Hampshire Cricket History

February 24, 2013, 11:38 am
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Champions: Yorkshire.

With the war continuing in South Africa, Hampshire suffered from the loss of a number of regular amateur cricketers required on service duty, including Greig, Barrett, Wynyard and Poore although the latter played occasionally in August. Although they won two matches (of 16), Hampshire finished last, losing 10 matches – and they were ‘wooden spoonists’ every year from 1902-1905 inclusive.

The failings were easy to spot. With their leading batters absent no player reached 700 runs and Llewellyn who topped the averages managed just 626 runs at 26.08. In addition to the absentees neither Hill nor Sprot showed good form and there was just one century – by Llewellyn at Derby. He was also the leading bowler with 94 Championship wickets (17.67) and Mr H Heseketh-Pritchard took 38 wickets at 20.78 apart from which only Soar with 25 wickets reached double figures. Victor Barton suffered an eye problem and missed a number of matches. Llewellyn was in an England ‘squad’ for the Oval Test but was not selected – in the event he would play eventually for his native South Africa.

Bournemouth’s Dean Park pavilion was opened. Sadly both matches were lost although it was a near thing against Warwickshire. The visitors were dismissed for 99 but after a good start, Hampshire could manage a lead of just 32. They were set 121 to win but only Alec Bowell with 30 resisted the visiting bowlers. Bowell had come down from Oxford and was the first of a group of professionals who would transform the county’s fortunes over the next decade and beyond, although he made a modest start in this his debut season.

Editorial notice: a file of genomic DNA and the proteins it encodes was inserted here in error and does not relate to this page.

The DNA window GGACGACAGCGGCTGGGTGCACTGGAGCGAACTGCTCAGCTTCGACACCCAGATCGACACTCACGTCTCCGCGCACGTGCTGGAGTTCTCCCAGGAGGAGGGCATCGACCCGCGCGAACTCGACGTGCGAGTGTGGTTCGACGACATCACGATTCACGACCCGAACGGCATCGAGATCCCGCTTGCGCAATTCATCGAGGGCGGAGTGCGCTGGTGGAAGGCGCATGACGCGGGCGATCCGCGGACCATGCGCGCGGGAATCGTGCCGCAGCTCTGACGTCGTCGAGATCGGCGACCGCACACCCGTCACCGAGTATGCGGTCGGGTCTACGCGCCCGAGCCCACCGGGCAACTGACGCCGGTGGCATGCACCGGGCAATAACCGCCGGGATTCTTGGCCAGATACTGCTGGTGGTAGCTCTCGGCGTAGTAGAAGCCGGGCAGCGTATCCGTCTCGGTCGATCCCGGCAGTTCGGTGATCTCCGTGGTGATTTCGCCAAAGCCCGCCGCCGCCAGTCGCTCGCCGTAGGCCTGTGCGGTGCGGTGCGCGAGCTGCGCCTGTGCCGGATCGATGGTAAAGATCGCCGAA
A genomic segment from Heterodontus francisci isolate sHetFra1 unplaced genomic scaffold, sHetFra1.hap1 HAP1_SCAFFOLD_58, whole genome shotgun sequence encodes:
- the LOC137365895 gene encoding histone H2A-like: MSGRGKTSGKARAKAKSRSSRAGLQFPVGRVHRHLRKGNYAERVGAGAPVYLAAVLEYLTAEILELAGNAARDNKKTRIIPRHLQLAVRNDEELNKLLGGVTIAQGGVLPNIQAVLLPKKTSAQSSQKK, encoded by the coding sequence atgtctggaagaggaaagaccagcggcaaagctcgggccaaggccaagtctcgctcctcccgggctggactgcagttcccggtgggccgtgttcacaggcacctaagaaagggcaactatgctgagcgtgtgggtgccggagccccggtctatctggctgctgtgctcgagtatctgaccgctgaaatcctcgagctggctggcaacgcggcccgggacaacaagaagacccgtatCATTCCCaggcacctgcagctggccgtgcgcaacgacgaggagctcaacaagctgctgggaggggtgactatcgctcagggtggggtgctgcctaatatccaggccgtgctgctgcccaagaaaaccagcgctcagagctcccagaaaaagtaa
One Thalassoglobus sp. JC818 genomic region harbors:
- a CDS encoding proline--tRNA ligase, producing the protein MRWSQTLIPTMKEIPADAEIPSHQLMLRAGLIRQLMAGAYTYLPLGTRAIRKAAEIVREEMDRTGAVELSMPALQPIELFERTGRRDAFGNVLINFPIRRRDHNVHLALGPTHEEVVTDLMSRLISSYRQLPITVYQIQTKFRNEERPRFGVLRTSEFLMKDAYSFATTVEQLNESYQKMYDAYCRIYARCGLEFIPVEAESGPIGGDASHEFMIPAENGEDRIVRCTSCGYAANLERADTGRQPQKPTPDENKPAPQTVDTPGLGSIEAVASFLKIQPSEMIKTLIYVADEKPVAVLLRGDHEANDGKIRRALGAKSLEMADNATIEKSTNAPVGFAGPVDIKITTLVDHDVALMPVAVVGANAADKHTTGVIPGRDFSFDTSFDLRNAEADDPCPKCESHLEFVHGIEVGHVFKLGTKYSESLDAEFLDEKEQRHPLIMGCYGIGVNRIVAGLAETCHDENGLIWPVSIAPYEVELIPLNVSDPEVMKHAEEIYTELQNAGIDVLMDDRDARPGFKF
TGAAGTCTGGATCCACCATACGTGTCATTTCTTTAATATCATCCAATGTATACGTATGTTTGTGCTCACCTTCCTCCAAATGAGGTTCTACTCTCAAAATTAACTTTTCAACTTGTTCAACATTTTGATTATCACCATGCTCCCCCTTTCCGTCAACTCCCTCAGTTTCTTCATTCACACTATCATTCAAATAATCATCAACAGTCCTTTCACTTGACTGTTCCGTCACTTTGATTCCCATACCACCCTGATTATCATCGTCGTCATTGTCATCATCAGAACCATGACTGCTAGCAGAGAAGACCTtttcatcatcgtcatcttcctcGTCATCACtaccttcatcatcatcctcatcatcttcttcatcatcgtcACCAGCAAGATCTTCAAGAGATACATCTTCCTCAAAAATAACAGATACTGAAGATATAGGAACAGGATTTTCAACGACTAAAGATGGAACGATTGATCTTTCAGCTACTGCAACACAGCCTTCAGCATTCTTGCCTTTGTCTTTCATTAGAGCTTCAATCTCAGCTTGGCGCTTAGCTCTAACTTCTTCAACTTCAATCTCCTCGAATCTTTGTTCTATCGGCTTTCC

February 24, 2013, 10:20 am
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Champions: Yorkshire

This is the Hampshire side for their match at Sussex where Mr Barrett and Captain Greig scored centuries in an innings of 388. Llewellyn took five wickets as Sussex replied with 254 but the match was curtailed and drawn.

Nonetheless, it indicates a (sadly temporary) revival in Hampshire’s fortunes. Captain Greig had been recommended by Wynyard after scoring regularly in military cricket in India and in his second match he scored 119 v South Africans. In the same innings Llewellyn scored 216 against his fellow countrymen (plus six wickets in the match) as Hampshire won by an innings. Greig had a brief, poor run until at Liverpool he scored 47* and 249* in a drawn match which Hampshire saved after a deficit of 307. Hampshire won six of their 18 matches and finished level with Kent in seventh place – their best-ever to that point.

Of the regulars, Greig, Sprot and Webb averaged over 35, while Wynyard and Barrett made occasional useful contributions. Llewellyn scored 717 runs (23.90) and took 115 wickets in his first full season although there was little support – only Barton (48) passed 30 wickets and Baldwin managed just 11 at 48.27. He retired but returned briefly in 1904 to boost a weak bowling attack.